What can we learn from North Korea blowing up liaison office on its border this week?

What can we learn from North Korea blowing up liaison office on its border this week?

Last Tuesday, North Korea blew up a liaison office it opened with South Korea in 2018 and threatened to surge troops into the demilitarized zone, once again ramping up tensions on the peninsula in a bid to extract fresh concessions from the South Koreans and Americans. Because Seoul and Pyongyang remain in a state of war, the liaison office that was shelled in the border city of Kaesong has functioned as something akin to an embassy. Seoul responded that “North Korea will obviously be held accountable” and promised a forceful response to any further provocations.

James Hoare of SOAS kindly provided the Institute some notes on what we are to make of this episode, and they are provided here:

1) How significant is the destruction of the liaison office in itself? Is it mostly symbolic or can cause serious technical problems in the future?

Answer. The office has not really functioned for some time and it is in DPRK territory. It says that the North does not want anything more to do with the South because it has allowed anti-DPRK balloons. If they want to talk, they can find channels. It is a symbolic gesture.

The DPRK has also expressed irritation with Moon’s suggestions that he can help get the US to re-engage.. They are saying we do not need your help – we can deal with the US ourselves – even if they cannot in reality because the US is distracted by other things such as the virus, the economy and, especially, the presidential election.

2) Are North Korean threats to re-enter zones demilitarised after the 2018 summit a bluff or Pyongyang could actually resort to such a move, in your opinion? What consequences will Pyongyang’s possible re-entry to these zones have?

Answer. They could, if they wished, say that in the current climate of hostility, all that they are doing is asserting their rights under the 1953 Armistice. Again, it is a largely symbolic move – I doubt if either side ever actually moved their forces very far from the DMZ.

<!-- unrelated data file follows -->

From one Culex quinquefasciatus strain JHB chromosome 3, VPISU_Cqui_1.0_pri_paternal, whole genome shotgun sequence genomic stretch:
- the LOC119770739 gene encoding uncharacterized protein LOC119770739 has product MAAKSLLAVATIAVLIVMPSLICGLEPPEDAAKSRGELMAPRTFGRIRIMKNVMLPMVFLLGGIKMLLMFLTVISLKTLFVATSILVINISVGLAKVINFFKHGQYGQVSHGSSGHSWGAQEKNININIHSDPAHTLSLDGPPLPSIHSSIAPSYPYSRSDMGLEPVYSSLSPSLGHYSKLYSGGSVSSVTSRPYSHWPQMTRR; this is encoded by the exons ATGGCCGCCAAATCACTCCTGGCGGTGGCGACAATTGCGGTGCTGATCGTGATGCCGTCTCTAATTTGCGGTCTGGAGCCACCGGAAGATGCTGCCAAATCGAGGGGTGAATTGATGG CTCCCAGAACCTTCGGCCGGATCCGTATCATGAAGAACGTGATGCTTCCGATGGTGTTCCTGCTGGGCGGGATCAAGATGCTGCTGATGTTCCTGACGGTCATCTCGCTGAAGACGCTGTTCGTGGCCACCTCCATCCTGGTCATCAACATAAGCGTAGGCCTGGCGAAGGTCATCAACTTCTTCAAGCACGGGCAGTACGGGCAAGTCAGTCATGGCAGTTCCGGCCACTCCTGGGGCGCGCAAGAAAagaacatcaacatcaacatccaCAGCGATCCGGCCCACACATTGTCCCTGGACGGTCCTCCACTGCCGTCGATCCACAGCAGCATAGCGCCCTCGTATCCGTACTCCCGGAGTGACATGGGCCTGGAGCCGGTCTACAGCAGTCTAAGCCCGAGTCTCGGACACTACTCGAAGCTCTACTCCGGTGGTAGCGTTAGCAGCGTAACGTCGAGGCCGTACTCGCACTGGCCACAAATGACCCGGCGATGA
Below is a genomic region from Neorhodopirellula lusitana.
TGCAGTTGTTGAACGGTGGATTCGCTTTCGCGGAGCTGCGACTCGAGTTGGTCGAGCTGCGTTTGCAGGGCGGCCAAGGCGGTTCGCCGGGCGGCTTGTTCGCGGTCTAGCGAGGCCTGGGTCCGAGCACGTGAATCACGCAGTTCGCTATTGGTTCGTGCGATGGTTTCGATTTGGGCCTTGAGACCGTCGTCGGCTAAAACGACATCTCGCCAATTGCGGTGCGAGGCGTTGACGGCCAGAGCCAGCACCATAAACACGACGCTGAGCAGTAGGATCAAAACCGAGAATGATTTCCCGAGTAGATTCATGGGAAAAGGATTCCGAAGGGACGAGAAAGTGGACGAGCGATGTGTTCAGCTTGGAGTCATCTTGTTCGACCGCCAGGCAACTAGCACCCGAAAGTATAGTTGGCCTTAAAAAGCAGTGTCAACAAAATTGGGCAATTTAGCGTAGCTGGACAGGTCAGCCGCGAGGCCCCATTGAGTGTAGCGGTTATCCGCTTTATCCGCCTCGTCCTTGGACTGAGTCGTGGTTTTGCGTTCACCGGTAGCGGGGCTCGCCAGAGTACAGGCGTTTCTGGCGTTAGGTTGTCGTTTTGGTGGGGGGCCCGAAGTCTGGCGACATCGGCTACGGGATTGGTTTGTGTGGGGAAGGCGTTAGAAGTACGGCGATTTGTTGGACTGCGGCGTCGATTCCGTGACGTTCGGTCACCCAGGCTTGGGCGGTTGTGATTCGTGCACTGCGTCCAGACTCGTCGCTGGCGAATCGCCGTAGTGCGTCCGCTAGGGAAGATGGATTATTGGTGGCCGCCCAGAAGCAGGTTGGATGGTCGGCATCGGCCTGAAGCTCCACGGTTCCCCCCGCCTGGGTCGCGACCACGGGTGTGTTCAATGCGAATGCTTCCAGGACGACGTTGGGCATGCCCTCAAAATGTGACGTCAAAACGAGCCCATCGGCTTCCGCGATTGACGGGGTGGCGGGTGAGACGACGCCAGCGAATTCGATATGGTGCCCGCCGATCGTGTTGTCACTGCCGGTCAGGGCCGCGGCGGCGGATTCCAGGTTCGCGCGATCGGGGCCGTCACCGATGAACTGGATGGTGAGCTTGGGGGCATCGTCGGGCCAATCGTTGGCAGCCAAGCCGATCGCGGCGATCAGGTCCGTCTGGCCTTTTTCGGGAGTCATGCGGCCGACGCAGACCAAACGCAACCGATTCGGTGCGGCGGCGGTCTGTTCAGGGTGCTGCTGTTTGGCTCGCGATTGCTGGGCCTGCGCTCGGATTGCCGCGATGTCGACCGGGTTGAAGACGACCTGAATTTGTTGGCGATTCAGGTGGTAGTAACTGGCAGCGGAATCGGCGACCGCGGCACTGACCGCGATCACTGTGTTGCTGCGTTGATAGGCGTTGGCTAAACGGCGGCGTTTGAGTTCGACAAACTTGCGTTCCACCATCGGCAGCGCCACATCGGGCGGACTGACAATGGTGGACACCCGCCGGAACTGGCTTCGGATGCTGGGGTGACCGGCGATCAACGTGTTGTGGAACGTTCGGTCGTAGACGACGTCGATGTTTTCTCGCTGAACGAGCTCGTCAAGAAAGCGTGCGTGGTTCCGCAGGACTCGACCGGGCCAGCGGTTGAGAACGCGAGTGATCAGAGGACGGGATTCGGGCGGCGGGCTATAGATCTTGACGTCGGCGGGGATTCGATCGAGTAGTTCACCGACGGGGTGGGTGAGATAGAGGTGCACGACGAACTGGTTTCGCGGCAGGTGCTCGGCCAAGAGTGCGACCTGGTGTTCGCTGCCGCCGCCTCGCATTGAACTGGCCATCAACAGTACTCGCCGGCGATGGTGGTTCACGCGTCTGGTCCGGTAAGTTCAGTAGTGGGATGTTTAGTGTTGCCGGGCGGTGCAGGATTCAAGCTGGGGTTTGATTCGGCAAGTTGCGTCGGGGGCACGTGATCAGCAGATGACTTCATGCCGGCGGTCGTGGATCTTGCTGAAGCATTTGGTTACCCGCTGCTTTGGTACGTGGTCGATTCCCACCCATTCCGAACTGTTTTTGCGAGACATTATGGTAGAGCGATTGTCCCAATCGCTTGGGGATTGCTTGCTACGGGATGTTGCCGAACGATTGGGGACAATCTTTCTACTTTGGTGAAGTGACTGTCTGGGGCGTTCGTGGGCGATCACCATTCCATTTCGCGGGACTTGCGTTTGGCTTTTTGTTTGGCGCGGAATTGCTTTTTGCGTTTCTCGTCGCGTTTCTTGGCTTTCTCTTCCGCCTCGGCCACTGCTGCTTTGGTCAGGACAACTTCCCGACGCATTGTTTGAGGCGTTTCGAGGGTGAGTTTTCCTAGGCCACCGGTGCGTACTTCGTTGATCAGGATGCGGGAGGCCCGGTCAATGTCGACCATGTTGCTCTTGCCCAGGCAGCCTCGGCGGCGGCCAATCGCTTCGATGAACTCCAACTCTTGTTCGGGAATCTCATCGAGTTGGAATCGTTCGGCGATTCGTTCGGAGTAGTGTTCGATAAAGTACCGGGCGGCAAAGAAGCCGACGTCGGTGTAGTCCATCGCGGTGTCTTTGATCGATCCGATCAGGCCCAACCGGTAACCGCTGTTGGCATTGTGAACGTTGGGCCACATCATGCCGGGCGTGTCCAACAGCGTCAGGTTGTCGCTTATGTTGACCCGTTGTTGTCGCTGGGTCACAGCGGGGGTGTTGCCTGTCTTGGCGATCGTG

3) What is North Korea’s endgame in all these moves and warnings? What does it hope to achieve? What may it do next?

Answer. I think that this is really aimed at the US. They do not want to attack Trump or the US directly in the hope that they can persuade the US to re-engage.  The ROK is a surrogate target. The DPRK know that if it wants to, it can probably easily get the ROK back to talks, especially while Moon is president. 

It may also be aimed at a domestic audience. Some ROK commentators are claiming that it is meant to diverge attention from problems with the DPRK economy because of sanctions and the ongoing concern about the Coronavirus. In any case, it shows the leadership being tough.

4) Do all these moves indicate a full U-turn in relations with the South? Is the return to the previous status quo possible? What does it require?

Answer. Not necessarily. It shows a growing sense of frustration with the general way things have developed, especially with the US.  And Moon shows no sign of not wanting to have better relations with the North. So if they get some change, they could go back to being nice – if not, they will continue to build up the rhetoric and make symbolic gestures.

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